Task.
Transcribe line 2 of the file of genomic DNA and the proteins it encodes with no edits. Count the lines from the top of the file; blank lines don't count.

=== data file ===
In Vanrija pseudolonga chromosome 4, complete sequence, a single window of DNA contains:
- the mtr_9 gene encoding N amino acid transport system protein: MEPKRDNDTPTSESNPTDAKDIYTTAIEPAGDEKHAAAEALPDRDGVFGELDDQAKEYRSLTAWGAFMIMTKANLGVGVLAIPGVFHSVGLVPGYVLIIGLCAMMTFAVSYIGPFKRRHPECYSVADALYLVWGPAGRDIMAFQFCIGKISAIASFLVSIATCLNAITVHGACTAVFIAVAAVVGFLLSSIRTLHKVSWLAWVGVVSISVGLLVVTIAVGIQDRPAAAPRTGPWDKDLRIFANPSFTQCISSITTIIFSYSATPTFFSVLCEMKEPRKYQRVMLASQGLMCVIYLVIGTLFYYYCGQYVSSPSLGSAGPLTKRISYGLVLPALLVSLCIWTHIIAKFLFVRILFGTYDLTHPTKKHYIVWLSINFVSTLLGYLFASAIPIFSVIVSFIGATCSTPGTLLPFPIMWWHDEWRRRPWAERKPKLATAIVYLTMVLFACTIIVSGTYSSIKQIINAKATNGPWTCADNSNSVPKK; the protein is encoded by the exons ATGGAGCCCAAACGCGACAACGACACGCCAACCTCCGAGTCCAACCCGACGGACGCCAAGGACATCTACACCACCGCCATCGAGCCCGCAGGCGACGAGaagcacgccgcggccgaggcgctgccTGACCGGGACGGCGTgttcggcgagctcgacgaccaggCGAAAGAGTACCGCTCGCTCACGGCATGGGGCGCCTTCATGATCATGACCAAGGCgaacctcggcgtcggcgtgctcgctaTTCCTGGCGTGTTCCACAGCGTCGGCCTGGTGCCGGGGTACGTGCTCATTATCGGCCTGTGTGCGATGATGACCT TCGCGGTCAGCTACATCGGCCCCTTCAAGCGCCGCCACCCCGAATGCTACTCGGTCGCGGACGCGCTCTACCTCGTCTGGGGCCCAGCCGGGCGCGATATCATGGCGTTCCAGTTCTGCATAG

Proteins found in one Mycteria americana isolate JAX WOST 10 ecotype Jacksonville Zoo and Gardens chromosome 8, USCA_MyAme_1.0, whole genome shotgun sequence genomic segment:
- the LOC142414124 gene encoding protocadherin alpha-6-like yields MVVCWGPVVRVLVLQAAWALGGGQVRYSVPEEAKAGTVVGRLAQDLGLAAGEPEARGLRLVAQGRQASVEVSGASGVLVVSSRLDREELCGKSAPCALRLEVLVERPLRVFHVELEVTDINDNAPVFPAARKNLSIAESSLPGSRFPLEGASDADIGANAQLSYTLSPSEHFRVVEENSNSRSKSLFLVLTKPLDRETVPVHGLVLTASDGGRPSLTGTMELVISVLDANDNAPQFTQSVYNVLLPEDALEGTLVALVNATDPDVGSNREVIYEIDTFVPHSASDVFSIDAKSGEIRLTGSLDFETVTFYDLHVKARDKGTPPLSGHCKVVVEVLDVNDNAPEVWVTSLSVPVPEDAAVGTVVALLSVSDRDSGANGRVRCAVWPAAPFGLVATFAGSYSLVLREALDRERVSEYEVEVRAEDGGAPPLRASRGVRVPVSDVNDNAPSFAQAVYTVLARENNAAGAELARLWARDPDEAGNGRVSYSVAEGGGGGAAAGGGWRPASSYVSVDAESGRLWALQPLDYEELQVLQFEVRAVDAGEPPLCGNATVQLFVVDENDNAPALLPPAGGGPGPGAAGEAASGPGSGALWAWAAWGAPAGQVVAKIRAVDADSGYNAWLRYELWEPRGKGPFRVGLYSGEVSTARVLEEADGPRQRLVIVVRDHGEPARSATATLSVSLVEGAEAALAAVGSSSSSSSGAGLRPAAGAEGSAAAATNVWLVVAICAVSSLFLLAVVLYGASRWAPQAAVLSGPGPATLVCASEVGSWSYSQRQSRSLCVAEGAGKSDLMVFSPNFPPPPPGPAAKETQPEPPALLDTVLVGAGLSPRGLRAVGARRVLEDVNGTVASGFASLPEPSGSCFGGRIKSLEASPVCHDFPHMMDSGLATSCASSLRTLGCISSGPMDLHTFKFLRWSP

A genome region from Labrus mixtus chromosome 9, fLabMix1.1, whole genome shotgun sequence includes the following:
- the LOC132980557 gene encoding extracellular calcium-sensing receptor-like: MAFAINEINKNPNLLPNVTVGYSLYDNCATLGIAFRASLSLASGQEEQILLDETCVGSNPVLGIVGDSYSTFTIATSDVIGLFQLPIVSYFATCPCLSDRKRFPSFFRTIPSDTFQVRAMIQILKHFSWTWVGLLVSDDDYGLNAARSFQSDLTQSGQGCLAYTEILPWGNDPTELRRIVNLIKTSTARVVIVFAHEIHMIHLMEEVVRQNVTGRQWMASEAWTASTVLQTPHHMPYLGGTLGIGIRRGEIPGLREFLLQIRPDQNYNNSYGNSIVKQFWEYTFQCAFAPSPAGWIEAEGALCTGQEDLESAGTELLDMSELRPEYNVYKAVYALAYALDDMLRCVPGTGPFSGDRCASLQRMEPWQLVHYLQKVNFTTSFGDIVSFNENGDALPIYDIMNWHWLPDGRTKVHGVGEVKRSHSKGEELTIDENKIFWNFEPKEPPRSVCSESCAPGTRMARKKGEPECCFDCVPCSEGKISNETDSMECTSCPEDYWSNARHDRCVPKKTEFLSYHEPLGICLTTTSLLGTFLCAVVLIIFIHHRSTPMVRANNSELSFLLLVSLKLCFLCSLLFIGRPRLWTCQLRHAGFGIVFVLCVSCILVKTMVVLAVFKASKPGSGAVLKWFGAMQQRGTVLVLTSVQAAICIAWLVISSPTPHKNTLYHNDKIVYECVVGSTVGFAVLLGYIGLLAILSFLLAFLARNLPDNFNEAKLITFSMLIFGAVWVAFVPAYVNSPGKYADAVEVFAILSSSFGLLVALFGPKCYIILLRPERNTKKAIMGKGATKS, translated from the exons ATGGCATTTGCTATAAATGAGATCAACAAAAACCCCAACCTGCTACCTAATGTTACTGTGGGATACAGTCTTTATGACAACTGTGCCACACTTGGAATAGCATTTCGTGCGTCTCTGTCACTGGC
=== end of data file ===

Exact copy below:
- the mtr_9 gene encoding N amino acid transport system protein: MEPKRDNDTPTSESNPTDAKDIYTTAIEPAGDEKHAAAEALPDRDGVFGELDDQAKEYRSLTAWGAFMIMTKANLGVGVLAIPGVFHSVGLVPGYVLIIGLCAMMTFAVSYIGPFKRRHPECYSVADALYLVWGPAGRDIMAFQFCIGKISAIASFLVSIATCLNAITVHGACTAVFIAVAAVVGFLLSSIRTLHKVSWLAWVGVVSISVGLLVVTIAVGIQDRPAAAPRTGPWDKDLRIFANPSFTQCISSITTIIFSYSATPTFFSVLCEMKEPRKYQRVMLASQGLMCVIYLVIGTLFYYYCGQYVSSPSLGSAGPLTKRISYGLVLPALLVSLCIWTHIIAKFLFVRILFGTYDLTHPTKKHYIVWLSINFVSTLLGYLFASAIPIFSVIVSFIGATCSTPGTLLPFPIMWWHDEWRRRPWAERKPKLATAIVYLTMVLFACTIIVSGTYSSIKQIINAKATNGPWTCADNSNSVPKK; the protein is encoded by the exons ATGGAGCCCAAACGCGACAACGACACGCCAACCTCCGAGTCCAACCCGACGGACGCCAAGGACATCTACACCACCGCCATCGAGCCCGCAGGCGACGAGaagcacgccgcggccgaggcgctgccTGACCGGGACGGCGTgttcggcgagctcgacgaccaggCGAAAGAGTACCGCTCGCTCACGGCATGGGGCGCCTTCATGATCATGACCAAGGCgaacctcggcgtcggcgtgctcgctaTTCCTGGCGTGTTCCACAGCGTCGGCCTGGTGCCGGGGTACGTGCTCATTATCGGCCTGTGTGCGATGATGACCT TCGCGGTCAGCTACATCGGCCCCTTCAAGCGCCGCCACCCCGAATGCTACTCGGTCGCGGACGCGCTCTACCTCGTCTGGGGCCCAGCCGGGCGCGATATCATGGCGTTCCAGTTCTGCATAG